Basement party grows and packs Barclays Centre

The D'usse Palooza hip-hop event has grown from an East Harlem house party attended by barely 50 people to an event that drew 9,000 to Barclays Centre (left) in New York last month, while expanding to more than a dozen US cities.
The D'usse Palooza hip-hop event has grown from an East Harlem house party attended by barely 50 people to an event that drew 9,000 to Barclays Centre (left) in New York last month, while expanding to more than a dozen US cities.PHOTO: NYTIMES

NEW YORK • Mr Kameron McCullough and Mr Nile Ivey were having a rough year.

Mr Ivey, a DJ and music blogger, had been laid off from his job at BET Networks. Mr McCullough had been fired from his job at media company Conde Nast just a few months after being evicted from his apartment.

It was December 2012 and the two friends hatched a plan to simultaneously wash away their troubles and usher in a more buoyant 2013. They settled on hosting a small game night.

They planned to keep the invite list short, ensure that it included plenty of women and inform attendees that gaining entry required two things: a bottle of Hennessy cognac and a bucket of fried chicken.

"It's going to be a Henny Palooza," Mr McCullough recalls one friend joking.

Seven years later, the event - now known as D'usse Palooza - has grown from an East Harlem house party attended by barely 50 people to an event that drew 9,000 to Barclays Centre in Brooklyn last month, while expanding to more than a dozen American cities.

The party attracts thousands of fans every year, a group that includes professional athletes, music industry luminaries, sports journalists and hip-hop artist Chance the Rapper.

"It's the best party in America," the late Reginald Osse, a podcaster and one-time Source magazine editor known as Combat Jack, once declared.

The event's new name is the product of a multimillion-dollar deal with Jay-Z, the music star and entrepreneur. Mr McCullough, 34, and his team have entered into a rare partnership with Jay-Z's music label, Roc Nation. As a result, cognac brand D'usse, which the rapper is an investor in, now sponsors the event.

Although Hennessy figured in the party's origins and some people who attend still call it Henny Palooza, neither Mr McCullough nor any of his colleagues has ever had any affiliation with, or the consent of, the cognac's maker, Moet Hennessy USA corporation.

But the liquor brand that gave the party its original name was not the most important ingredient in its early success. It was the energy and spirit behind it.

Three months after the first game night, the organisers held a second event at an art gallery in the Lower East Side.

The location was kept secret until hours beforehand. An e-mail invitation from one of the hosts - plus chicken and liquor, of course - was required for entry. The goal was to keep the crowd at the 100-person estimate Mr McCullough had promised the gallery's owner.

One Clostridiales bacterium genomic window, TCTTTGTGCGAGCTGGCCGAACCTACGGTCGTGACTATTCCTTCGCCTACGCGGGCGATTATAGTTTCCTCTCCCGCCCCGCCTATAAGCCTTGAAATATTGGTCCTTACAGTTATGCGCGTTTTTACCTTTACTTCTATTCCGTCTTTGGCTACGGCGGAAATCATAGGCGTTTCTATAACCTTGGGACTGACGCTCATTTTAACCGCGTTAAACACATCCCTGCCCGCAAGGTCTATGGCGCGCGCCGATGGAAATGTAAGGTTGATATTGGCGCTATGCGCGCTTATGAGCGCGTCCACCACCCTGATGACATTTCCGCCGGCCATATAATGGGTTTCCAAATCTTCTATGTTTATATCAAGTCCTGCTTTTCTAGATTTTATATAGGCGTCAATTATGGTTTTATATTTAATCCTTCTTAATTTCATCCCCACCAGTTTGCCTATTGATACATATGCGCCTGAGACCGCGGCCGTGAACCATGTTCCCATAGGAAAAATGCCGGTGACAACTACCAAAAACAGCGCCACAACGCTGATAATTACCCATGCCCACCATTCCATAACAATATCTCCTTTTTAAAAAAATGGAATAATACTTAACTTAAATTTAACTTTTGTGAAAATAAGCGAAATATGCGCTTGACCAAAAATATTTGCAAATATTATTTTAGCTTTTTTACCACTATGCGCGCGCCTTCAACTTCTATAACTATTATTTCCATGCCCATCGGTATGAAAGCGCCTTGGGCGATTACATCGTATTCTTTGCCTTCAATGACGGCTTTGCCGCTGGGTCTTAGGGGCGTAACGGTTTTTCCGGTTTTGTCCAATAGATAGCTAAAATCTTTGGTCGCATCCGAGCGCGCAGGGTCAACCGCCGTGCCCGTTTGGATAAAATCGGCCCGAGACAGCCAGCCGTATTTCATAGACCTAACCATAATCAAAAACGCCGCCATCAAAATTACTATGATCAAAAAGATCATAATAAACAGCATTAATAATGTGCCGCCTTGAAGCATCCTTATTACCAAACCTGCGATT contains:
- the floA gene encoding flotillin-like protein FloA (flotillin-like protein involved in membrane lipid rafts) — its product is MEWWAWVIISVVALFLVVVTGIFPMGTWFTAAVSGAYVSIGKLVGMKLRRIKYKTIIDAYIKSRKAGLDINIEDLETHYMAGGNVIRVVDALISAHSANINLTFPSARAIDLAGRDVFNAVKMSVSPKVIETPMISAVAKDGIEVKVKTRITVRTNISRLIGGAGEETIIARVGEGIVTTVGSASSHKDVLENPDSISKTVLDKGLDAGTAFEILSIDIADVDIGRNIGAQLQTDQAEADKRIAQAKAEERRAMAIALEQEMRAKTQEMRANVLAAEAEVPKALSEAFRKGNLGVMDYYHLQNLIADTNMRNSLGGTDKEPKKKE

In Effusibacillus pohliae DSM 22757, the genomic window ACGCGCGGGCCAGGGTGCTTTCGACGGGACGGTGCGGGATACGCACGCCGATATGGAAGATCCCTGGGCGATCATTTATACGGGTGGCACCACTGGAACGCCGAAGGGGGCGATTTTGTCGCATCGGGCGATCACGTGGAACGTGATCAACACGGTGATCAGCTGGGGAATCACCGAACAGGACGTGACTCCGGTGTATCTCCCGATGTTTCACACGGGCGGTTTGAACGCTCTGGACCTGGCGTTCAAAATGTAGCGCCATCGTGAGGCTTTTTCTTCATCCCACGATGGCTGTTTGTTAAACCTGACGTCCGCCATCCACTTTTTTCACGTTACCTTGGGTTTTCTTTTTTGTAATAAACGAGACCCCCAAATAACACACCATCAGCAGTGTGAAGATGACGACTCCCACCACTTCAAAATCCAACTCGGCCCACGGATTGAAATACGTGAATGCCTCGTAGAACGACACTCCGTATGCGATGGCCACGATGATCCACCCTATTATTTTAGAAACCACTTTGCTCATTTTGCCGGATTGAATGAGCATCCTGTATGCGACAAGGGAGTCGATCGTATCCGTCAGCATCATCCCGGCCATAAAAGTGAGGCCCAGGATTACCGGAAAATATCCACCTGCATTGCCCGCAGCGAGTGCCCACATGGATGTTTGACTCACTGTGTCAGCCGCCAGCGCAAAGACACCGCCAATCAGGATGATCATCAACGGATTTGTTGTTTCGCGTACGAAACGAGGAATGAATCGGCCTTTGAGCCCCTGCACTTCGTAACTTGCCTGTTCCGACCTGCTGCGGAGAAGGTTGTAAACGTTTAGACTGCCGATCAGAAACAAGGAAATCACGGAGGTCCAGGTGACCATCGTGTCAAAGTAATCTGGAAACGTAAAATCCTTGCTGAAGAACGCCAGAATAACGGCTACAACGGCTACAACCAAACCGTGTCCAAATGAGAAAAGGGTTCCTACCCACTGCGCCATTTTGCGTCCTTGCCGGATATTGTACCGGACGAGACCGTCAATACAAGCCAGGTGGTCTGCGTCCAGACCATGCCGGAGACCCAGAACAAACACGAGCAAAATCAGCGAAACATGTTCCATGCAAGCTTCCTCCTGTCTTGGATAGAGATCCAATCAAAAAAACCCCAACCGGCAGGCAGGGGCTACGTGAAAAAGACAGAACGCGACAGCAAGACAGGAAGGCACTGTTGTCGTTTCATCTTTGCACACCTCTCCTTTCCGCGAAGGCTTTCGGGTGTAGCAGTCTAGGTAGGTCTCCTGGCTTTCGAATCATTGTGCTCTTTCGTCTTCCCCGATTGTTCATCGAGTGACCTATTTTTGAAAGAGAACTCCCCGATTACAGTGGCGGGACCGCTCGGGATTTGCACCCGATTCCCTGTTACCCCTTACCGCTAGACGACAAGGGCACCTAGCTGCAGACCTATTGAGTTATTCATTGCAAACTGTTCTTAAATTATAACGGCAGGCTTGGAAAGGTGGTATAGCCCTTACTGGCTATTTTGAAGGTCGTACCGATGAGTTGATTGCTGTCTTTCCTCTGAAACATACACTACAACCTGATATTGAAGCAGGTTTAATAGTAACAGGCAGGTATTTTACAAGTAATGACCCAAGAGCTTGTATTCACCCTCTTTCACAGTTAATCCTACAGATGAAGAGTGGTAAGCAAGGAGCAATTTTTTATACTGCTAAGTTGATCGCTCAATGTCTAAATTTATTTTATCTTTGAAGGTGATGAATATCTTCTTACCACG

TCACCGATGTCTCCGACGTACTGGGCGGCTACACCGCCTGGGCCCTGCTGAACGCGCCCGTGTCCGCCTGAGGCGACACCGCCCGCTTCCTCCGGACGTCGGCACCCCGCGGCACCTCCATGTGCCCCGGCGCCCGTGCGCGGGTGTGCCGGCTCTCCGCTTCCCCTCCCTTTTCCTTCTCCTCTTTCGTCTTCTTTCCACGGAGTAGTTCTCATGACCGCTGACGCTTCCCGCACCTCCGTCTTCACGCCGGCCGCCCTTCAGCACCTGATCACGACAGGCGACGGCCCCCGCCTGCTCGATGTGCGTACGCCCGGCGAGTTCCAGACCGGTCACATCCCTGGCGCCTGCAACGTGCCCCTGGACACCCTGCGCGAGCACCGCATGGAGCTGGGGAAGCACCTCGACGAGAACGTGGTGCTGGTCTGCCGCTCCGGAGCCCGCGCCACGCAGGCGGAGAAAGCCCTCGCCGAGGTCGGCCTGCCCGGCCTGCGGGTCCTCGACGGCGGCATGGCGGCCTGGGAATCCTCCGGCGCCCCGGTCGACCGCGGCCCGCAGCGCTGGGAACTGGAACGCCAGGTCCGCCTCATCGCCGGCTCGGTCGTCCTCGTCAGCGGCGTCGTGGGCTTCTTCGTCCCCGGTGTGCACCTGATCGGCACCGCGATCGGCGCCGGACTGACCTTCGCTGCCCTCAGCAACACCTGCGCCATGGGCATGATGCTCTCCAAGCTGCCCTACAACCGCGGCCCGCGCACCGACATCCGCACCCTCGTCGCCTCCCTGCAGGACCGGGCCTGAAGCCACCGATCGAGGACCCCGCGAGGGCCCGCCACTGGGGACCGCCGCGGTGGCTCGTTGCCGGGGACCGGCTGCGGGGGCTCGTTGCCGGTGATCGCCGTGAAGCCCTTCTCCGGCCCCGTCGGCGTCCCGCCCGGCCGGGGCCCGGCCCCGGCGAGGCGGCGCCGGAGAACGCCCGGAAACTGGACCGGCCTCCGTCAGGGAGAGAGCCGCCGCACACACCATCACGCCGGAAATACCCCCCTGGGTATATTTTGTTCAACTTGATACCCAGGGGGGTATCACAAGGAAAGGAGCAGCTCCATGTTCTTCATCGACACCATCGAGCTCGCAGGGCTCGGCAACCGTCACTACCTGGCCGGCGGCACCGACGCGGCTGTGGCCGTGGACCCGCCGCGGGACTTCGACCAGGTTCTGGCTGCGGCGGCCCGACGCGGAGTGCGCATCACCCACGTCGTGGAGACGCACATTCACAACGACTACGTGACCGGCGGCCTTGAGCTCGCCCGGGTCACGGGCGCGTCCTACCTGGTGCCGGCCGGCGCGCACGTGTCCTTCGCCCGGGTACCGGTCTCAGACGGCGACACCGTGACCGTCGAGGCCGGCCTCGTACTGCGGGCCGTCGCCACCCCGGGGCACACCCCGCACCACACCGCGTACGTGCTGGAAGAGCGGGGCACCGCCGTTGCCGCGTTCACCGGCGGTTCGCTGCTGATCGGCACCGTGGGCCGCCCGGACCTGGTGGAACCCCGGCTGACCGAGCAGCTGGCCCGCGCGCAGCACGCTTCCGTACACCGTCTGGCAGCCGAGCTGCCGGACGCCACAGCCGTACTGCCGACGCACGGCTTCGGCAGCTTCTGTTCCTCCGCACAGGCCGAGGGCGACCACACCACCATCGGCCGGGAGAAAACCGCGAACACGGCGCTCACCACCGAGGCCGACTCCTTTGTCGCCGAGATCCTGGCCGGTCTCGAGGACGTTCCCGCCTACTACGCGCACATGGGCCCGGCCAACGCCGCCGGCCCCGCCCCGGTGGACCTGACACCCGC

"More than 250 people showed up," Mr McCullough said.

By the end of 2013, he and the other organisers had expanded, hosting their first out-of-town event in Washington during Howard University's homecoming. By 2014, attendance at the party had nearly tripled. More than 600 people packed a venue in the Lower East Side for one event and the first international version was held in Toronto.

When the party returned to Howard in October 2014, word of mouth was so strong that rap artists Wale and Pusha T showed up unannounced and performed. Pusha T called it the best party he had been to in years.

In 2015, thanks in part to chatter on Twitter, the event began touring the United States. Parties were held in Atlanta, Dallas, Houston, Los Angeles, Miami and New Orleans, and New York fans were kept happy with several events in Brooklyn.

Mr Cory Townes, a DJ, writer and one-time D'usse Palooza host who lives in Brooklyn, began attending the parties in 2013.

"Here was an event where you might see people on TV or the blogs, go to a 'Palooza and then run into those exact people at the party," Mr Townes, 32, said.

In autumn 2015, the organisers started having talks with Roc Nation. Jay-Z had been hearing about the parties and was eager to learn more.

Mr McCullough and members of his team - including Mr Ivey, 37, and Mr Benner Hall, who had recently joined as chief operating officer - met Roc Nation's senior vice-president Lenny Santiago at the company's offices in the garment district.

A D'usse representative placed a pen and pad on a table and asked for a number, Mr McCullough said.

"We asked for too much money," he said with a laugh. "We weren't ready."

He and his colleagues announced in 2018 that they had entered a partnership with D'usse.

The D'usse Palooza team now has an annual budget for producing events. Roc Nation does much of the work that Mr McCullough and his colleagues previously handled, including booking venues, hiring staff and brokering deals with performers.

For the event at Barclays Centre last month, Mr McCullough had worked with an operating budget of "about US$500,000 (S$673,000)".

"From the basement to the Barclays," Mr Ivey said as he sat in the arena hours before the doors were scheduled to open.

NYTIMES

A version of this article appeared in the print edition of The Straits Times on January 01, 2020, with the headline 'Basement party grows and packs Barclays Centre'. Print Edition | Subscribe